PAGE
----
First Thursdays in the Pearl is a district-wide art and live music event that occurs on the first Thursday of each month, with many of the streets closed off to vehicles.

Alberta Arts District

A large artistic community thrives in this neighborhood and you’ll see evidence of it by all of the street art murals peppered along NE Alberta St.

It has become somewhat gentrified in recent years, but with that comes a great variety of shops, restaurants, and bars that make for a very “Portland” afternoon. 

McMenamins Hotels and Pubs

The McMenamins Brothers have created a fantastic regional chain of hotels, music venues, and pubs located throughout western Oregon and Washington. Each property features whimsical artwork throughout and all of the hotels were converted from old abandoned buildings. Plan on staying at least a night or two in one of their Portland area hotels, such as the Crystal Hotel or Kennedy School Hotel.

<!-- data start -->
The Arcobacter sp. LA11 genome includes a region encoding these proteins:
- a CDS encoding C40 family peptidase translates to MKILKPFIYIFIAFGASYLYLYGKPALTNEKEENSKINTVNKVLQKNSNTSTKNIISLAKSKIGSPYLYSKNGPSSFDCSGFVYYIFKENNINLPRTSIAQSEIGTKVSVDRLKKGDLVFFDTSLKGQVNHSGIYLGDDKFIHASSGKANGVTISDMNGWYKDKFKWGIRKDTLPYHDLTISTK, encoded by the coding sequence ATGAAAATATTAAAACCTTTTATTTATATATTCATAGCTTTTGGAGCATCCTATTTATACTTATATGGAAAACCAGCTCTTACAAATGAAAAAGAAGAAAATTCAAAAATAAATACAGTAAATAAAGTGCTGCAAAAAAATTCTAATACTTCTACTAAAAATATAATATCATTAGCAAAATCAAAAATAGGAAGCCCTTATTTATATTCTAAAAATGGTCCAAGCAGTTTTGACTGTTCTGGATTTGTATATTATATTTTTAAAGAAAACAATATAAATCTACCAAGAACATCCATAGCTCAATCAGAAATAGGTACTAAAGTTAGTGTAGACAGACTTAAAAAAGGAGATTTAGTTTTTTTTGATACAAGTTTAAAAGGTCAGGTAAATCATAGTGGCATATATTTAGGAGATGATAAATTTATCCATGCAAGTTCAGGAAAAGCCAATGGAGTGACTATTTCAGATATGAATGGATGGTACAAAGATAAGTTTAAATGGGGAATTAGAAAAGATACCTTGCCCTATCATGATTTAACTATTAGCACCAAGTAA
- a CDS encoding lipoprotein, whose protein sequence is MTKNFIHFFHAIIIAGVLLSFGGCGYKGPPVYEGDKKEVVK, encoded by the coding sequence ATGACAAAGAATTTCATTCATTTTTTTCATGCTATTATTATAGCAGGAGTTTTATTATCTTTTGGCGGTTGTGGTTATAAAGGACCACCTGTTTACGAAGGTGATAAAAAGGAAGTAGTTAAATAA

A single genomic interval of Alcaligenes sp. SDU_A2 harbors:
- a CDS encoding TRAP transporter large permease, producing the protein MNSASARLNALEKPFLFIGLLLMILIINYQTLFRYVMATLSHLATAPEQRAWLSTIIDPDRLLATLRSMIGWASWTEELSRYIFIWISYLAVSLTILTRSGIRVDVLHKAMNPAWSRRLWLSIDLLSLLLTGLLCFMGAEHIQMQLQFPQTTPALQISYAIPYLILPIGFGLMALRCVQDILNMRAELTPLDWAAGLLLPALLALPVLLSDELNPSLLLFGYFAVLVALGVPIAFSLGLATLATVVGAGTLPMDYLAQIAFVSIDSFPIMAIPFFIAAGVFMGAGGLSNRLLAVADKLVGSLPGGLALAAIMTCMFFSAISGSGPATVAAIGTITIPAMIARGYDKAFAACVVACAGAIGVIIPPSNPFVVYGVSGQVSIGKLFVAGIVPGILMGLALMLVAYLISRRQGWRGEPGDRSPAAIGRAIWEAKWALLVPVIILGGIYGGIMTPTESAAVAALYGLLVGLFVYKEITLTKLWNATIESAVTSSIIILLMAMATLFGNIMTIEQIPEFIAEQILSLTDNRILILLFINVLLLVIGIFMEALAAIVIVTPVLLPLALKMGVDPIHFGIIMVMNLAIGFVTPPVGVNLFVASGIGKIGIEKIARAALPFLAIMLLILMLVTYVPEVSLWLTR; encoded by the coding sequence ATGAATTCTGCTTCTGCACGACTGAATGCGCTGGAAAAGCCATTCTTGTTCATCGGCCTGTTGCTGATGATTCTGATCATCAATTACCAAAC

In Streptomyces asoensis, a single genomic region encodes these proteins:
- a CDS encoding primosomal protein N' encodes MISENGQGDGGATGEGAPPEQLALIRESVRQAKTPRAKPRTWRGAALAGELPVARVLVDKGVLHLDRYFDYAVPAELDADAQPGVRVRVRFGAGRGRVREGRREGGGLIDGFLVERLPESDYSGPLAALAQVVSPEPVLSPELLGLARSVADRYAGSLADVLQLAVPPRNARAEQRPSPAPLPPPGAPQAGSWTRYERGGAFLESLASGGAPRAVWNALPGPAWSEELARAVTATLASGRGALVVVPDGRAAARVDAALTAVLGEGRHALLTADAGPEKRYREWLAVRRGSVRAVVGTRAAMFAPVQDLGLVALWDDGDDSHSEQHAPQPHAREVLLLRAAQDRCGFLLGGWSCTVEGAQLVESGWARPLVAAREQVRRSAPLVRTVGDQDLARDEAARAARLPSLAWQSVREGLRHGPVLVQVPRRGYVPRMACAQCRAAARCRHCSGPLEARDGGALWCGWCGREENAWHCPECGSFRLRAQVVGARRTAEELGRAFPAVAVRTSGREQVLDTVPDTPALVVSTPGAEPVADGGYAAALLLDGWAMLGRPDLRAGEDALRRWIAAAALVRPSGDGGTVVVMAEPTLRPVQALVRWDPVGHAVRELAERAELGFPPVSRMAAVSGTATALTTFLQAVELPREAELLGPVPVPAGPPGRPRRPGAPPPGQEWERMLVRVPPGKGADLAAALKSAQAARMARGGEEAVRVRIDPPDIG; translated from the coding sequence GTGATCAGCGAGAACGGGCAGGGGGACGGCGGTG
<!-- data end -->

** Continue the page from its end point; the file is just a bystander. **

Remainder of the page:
The Sellwood neighborhood

Remember that small-town neighborhood vibe I was talking about? You’ll get that here. There are lots of local family-owned shops, restaurants, coffee, and tea houses to explore. 

Sellwood is also antique central for Portland, so if you love antique shopping, Sellwood has the largest concentration in the city, located along SE Milwaukie Avenue. For a diner-style breakfast that will last you way past lunchtime, head to Fat Albert’s Breakfast Café. 

North Mississippi Ave

Similar to Nob Hill and NW 23rd Ave., this street is jam-packed with unique shops, intimate bars, and locally-owned restaurants. One of my favorite places to catch some live music is Mississippi Studios. More on that later!

A band performing on stage with a female lead holding a guitar

Best Things to Do in Portland for Solo Travelers

Mill’s End Park

Mill’s End Park is the smallest park in the world. The Guinness Book of Records even says so! Volunteers will decorate the one lone bush or tree in the park for holidays, especially Christmas.